"Dreams are very driven by emotions, particularly negative emotions. They seem to serve as a way for the brain to make sense of stressful experiences. So if you have a repeat stress dream, then something isn't processed—it's not metabolized," Cohen explains.

Cohen breaks down how the brain works during sleep: "The processing mode is very right-brained. It's very imagistic, holistic, associative, metaphorical, symbolic—it's not linear and it's not logical. You're creating images that have meaning for you on an emotional level and a personal level," she says. "You're trying to make sense of and master the way you engage with the world and your perception of self."

Basically, Cohen says that my brain is attempting to process meaningful interactions in my sleep, which likely means I'm anxious about how I'm perceived by others. While I don't consider myself uncomfortable in social settings, I do feel the need to be "on"—like a slightly more robust version of myself—when spending time with people I don't know that well, so Cohen's analysis adds up. But tons of people I know have social anxiety. Why does everyone look at me like I have three heads whenever I broach the subject of mid-sleep hallucinations?

"It could be that your brain's a little different," Cohen says. "Dreaming is a biological process. Pregnant women can have very emotionally intense dreams, people on certain medications can have very emotionally intense dreams, so it could be something going on with you genetically."

Thanks, Mom. I call her to discuss the diagnosis. She suggests that it could also involve an infatuation with the subtleties of human behavior. Regardless, she grew out of the hallucinations. There's no question that the work-related dreams, however, are 100 percent stress-induced, Cohen says.

Last week, my worst nightmare came to life. After having a highly sensitive conversation with another social editor, I pulled my phone out of my pocket and realized that I had been live on the company Instagram for 15 fucking minutes for an audience of 3,000. If that weren't bad enough, I had managed to land in the app's Top Live category. I felt my soul leave my body, suddenly unsure if this was just another hyper-realistic anxiety dream or, god forbid, real life. I didn't even read the comments before immediately ending the stream. I carried my phone back to my desk like a toxic waste sample. I've since deleted the app, burned my phone, quit my job, and relocated to Guam. (Kidding, but I wanted to.)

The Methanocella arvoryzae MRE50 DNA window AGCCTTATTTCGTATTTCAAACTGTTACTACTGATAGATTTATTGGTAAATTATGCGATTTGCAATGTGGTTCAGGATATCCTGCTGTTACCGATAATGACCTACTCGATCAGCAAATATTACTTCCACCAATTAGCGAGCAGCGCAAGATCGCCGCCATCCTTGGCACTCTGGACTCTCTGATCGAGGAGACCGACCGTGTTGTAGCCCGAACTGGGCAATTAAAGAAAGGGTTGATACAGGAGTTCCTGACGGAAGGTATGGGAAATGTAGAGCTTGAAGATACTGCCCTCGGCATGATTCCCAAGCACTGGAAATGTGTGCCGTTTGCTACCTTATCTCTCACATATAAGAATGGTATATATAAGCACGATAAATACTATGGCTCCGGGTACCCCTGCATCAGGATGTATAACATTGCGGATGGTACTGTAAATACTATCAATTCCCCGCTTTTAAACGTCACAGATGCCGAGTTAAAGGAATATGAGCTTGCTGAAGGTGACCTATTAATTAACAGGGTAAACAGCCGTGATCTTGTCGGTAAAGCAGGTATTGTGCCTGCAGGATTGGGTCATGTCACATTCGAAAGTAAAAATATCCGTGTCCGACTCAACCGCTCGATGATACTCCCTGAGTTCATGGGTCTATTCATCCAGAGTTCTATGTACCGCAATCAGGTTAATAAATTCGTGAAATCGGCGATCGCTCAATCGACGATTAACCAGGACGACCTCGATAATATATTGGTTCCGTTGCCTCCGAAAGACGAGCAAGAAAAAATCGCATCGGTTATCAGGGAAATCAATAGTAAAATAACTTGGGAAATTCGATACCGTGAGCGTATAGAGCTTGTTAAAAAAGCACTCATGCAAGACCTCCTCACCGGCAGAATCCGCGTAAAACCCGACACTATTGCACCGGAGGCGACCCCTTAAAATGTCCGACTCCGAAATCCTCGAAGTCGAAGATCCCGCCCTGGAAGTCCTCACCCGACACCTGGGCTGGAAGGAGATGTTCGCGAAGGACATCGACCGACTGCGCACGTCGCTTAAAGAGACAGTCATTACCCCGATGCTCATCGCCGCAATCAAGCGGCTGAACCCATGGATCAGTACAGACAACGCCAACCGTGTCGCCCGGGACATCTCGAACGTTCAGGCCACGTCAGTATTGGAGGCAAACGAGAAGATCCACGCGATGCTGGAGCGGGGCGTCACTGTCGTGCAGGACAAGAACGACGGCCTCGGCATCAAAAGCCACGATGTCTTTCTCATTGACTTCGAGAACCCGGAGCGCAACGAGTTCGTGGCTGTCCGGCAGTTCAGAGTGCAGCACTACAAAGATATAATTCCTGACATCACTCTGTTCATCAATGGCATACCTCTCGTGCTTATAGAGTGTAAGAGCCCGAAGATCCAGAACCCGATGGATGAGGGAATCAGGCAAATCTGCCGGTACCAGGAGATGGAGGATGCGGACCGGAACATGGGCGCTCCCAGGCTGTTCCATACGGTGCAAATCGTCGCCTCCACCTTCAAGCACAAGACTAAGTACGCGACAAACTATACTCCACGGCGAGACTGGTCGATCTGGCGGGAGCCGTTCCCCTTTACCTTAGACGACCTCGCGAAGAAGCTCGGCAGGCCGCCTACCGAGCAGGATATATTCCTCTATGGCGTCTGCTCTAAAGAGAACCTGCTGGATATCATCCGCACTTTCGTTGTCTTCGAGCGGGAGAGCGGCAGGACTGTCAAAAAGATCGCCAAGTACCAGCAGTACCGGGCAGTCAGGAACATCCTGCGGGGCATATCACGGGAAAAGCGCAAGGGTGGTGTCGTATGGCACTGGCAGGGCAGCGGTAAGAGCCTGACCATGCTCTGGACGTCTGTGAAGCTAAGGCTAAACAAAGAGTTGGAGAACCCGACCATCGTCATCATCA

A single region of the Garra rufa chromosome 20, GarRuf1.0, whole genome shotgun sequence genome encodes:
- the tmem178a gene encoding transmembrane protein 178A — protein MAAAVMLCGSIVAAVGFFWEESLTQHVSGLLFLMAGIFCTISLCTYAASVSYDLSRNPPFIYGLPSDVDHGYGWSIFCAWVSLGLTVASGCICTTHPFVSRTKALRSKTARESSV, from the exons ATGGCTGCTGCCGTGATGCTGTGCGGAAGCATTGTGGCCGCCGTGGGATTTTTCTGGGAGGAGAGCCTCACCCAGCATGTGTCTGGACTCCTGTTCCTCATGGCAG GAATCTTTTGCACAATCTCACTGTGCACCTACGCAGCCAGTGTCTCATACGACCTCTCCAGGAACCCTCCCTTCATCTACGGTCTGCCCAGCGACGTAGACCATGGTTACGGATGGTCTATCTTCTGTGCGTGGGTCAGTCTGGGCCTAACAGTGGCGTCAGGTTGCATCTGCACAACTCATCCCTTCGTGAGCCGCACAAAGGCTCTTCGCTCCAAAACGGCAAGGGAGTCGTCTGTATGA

I'm still not totally sure how it happened—I wasn't even in the Instagram app before locking my phone. Was it just bad luck? Or is it possible that my stress dreams have burrowed so deeply into my psyche that I unconsciously manifested my worst fear?

"That's a possibility," Cohen says. "Certainly I believe in unconscious motivation and unconscious behavior, and it could be that you were really afraid of it and made it happen, or it could be that you realized it was a risk and it was on your mind. That's the unconscious at work."

Extremely reassuring. So now the question is: How do I make sure this never, ever happens again? According to Cohen, I can practice some form of mindfulness to help clear my head, like meditation or something called "conscious dream work." "Sometimes people will try to train themselves to consciously alter the dream. So before they go to sleep they think through the dream and imagine different alternatives," she says. "Like telling the people in the room, 'Thank you, this is my room, now it's time for you to leave. I'm entitled to privacy and you really don't belong here.'"

Since that doesn't sound like something I'd willingly do when I'm "on," I might just stick to meditation for now.